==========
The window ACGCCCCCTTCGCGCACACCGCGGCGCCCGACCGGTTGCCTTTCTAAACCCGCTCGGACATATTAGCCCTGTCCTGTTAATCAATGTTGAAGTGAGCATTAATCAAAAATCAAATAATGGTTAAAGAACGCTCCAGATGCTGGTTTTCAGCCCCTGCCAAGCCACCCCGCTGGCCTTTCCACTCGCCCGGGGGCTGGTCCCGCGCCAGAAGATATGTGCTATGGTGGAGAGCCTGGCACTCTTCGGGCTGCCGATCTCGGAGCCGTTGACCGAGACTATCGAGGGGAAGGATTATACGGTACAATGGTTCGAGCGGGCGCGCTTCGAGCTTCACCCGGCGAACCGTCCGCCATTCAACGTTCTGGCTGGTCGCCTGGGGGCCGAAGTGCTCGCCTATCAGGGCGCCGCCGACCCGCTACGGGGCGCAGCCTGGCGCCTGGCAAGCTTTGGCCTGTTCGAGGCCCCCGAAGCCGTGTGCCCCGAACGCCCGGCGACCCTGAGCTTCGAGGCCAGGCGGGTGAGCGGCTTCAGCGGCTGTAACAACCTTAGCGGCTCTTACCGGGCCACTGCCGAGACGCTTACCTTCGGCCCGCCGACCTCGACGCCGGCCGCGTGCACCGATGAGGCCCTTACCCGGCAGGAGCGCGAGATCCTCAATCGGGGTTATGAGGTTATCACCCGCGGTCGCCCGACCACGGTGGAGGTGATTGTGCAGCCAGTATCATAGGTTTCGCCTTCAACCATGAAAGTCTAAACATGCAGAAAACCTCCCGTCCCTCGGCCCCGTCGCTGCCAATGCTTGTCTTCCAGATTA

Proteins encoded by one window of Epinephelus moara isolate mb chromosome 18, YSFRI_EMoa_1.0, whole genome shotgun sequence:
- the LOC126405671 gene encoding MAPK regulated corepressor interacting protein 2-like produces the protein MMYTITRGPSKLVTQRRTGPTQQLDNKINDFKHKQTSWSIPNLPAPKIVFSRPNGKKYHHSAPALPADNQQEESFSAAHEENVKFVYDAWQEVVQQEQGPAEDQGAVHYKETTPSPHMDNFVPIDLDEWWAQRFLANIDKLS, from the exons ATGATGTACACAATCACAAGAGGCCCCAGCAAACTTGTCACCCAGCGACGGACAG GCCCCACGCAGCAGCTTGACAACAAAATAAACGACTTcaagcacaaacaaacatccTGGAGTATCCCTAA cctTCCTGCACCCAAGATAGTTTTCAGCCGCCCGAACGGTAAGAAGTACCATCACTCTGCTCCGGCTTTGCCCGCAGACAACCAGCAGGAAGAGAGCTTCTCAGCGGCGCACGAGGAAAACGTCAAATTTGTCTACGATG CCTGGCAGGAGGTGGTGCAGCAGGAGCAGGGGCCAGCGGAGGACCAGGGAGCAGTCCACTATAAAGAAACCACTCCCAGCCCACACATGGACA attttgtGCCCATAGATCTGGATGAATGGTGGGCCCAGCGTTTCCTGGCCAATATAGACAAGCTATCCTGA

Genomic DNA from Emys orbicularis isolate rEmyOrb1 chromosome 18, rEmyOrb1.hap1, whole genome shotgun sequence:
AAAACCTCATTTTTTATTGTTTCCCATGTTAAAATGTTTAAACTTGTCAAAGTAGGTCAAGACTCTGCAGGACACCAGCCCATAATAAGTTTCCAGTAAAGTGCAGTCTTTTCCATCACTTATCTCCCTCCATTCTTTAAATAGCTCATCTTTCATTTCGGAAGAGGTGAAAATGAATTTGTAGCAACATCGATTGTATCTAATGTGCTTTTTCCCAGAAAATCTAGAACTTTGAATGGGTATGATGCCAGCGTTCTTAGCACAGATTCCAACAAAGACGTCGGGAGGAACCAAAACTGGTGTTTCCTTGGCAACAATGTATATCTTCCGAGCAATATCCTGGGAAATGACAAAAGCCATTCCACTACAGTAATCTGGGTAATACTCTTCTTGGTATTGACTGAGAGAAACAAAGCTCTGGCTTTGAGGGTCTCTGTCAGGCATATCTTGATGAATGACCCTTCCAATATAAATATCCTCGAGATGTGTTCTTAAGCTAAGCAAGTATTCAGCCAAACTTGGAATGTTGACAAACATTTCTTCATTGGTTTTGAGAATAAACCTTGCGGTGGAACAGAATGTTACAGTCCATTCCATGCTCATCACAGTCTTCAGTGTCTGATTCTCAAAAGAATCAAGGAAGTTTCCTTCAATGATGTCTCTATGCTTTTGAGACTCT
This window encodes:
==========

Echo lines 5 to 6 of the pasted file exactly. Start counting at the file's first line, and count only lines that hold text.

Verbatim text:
AAAACCTCATTTTTTATTGTTTCCCATGTTAAAATGTTTAAACTTGTCAAAGTAGGTCAAGACTCTGCAGGACACCAGCCCATAATAAGTTTCCAGTAAAGTGCAGTCTTTTCCATCACTTATCTCCCTCCATTCTTTAAATAGCTCATCTTTCATTTCGGAAGAGGTGAAAATGAATTTGTAGCAACATCGATTGTATCTAATGTGCTTTTTCCCAGAAAATCTAGAACTTTGAATGGGTATGATGCCAGCGTTCTTAGCACAGATTCCAACAAAGACGTCGGGAGGAACCAAAACTGGTGTTTCCTTGGCAACAATGTATATCTTCCGAGCAATATCCTGGGAAATGACAAAAGCCATTCCACTACAGTAATCTGGGTAATACTCTTCTTGGTATTGACTGAGAGAAACAAAGCTCTGGCTTTGAGGGTCTCTGTCAGGCATATCTTGATGAATGACCCTTCCAATATAAATATCCTCGAGATGTGTTCTTAAGCTAAGCAAGTATTCAGCCAAACTTGGAATGTTGACAAACATTTCTTCATTGGTTTTGAGAATAAACCTTGCGGTGGAACAGAATGTTACAGTCCATTCCATGCTCATCACAGTCTTCAGTGTCTGATTCTCAAAAGAATCAAGGAAGTTTCCTTCAATGATGTCTCTATGCTTTTGAGACTCT
This window encodes: